Analyzing a potential Pittsburgh Pirates- SF Giants deal for McCutchen

Andrew McCutchen’s name was brought up for the first time this offseason Wednesday when Jon Morosi tweeted that the Giants have been in contact with the Pittsburgh Pirates.

If San Francisco fails to land Giancarlo Stanton, Pittsburgh Pirates OF Andrew McCutchen will be near the top of their wish list.

The Giants assembled one of the worst outfields in recent memory in 2017, combining for 0.8 fWAR. McCutchen’s 3.7 wins was 462.5% more than the entire team combined. According to Morosi, the Giants have inquired already on Billy Hamilton and Jackie Bradley, Jr. With McCutchen in his walk year, doing some due diligence is fair.

A few hours after Morosi’s tweet, Cutch and his wife Maria welcomed their first child: a boy named Steel McCutchen. He named the kid Steel. I think he likes Pittsburgh, folks. If there is any justice in the world, Steel’s daddy will continue to play in the Steel City.

But baseball is, unfortunately, a business. While it looks like the Pirates will once again be listening to offers on the face of their franchise this winter, that doesn’t mean they are going to just give him away. They need to be blown away by a deal.

So do the Giants have the resources to pry Cutch away?

Spoiler alert: they don’t.

The Farm System

San Francisco’s farm system is a disaster. Christian Arroyo is the only player ranked in MLB Pipeline’s top 100 prospects list (currently No. 56. He was not on Baseball America’s midseason top 100). If San Francisco is trying to retool and make a run in 2018, the shortstop/third baseman will be traded to someone this offseason.

Arroyo had a terrible first year in the majors, batting .192 and recording -0.5 fWAR. That obviously does not mean he’s a bust, bad it’s a bad sign when he loses his job to Pablo Sandoval. He also has been bit with the injury bug lately, breaking his hand in July and then getting surgery on it in November.

The Giants’ farm system is barren besides Arroyo. Right-hander Tyler Beede has good stuff, but he has posted clunkers in two of his last three seasons. OF/1B Chris Shaw’s raw power is intriguing, but other four tools range from average to bad. Outfielder Austin Slater has done a good job at the dish at every stop in his professional career, but most scouts view him as a slightly above average player at best.

A straight-up trade of McCutchen for Arroyo might make sense from a talent standpoint, but Arroyo is worth far more to the Giants than one year of McCutchen. Arroyo is San Francisco’s golden goose. They need to be careful who they trade him too. Unless they empty out the rest of the farm system (which would probably be an even worse idea), they don’t have enough to pry Cutch away.

Major League Talent

If the Pirates consider trading McCutchen, they could also want cost-effective players with multiple years of team control remaining. Almost every Giant that has a guaranteed contract is due to make at least $9 million next year, so the pickings are slim.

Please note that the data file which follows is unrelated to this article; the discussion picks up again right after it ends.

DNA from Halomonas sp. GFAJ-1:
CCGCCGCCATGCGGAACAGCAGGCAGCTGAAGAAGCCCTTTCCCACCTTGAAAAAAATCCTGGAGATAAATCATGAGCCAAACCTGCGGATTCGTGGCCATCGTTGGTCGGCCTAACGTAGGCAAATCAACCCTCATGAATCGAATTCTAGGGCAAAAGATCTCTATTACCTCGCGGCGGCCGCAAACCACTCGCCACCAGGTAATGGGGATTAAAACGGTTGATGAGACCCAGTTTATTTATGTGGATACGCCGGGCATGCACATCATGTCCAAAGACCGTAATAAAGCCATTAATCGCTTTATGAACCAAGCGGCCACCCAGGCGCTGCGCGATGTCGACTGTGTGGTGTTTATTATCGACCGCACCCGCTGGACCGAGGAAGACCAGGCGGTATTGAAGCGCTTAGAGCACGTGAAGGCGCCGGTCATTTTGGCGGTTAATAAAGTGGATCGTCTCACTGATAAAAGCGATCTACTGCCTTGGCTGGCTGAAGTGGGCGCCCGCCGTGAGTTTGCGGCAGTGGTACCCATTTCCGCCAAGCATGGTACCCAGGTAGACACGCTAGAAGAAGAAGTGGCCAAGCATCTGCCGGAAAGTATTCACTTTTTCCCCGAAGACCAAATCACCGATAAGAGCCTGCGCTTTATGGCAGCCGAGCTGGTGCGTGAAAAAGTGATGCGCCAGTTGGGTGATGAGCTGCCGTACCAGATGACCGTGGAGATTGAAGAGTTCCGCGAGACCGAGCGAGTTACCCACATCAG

The only legitimate starter San Francisco can offer that falls in the Pirates’ budget is second baseman Joe Panik. Panik is entering the first of his three arbitration eligible seasons and the Pirates could use an everyday replacement for David Freese (Josh Harrison would slide over to third), but the Giants are already strapped for infielders. The Bucs would probably have to offer more.

Panik would not be a great fit for the Pittsburgh Pirates anyway. The infield’s greatest strength last year was their defense, finishing 7th in defensive runs saved (DRS) with 23. Panik was worth -11 DRS last season. His 2016 and 2017 offensive campaigns have averaged out to be a sub-par bat as well, so he might be just a lateral move for Freese, but with a little more team control.

Besides Panik, the Giants could offer relievers Hunter Strickland or Will Smith. They come with multiple years of control and could be packaged in a deal with some minor leaguers, but a bullpen arm for an All-Star caliber outfielder is not a fair deal.

Final Verdict

The San Francisco Giants want an All-Star caliber outfielder. And people in Hell want ice water.

There are two ways the Giants can get Cutch to the Bay. One is they find a third team to give the Pittsburgh Pirates the young talent they need while they flip a veteran or two to the middle man. The other is they eat a lot of salary of a veteran and throw in a B-list prospect or two.

For that second scenario, I think sending Mark Melancon back to the Pittsburgh Pirates would be intriguing. He’s owed $53 million over the next three seasons. There have been rumors already that the Giants are already looking to unload him. If they were willing to eat $30 million or so of that total and throw in someone like Slater, it could be mutually beneficial. The odds of that offer happening though are A. completely hypothetical, and B. very, very unlikely.

The Giants’ only real resource at the moment is their checkbook. They’re only in the Stanton race because they can offer to take on all of his salary. The Pirates don’t need to unload McCutchen’s contract and want to compete in 2018. For those reasons, don’t expect to see Cutch go the Bay this offseason.

Alex Stumpf

Alex is a credentialed Pirates beat reporter with The Pittsburgh Sports Report. If you want to keep up to date on the team or have a story idea, you can follow or reach him @AlexJStumpf.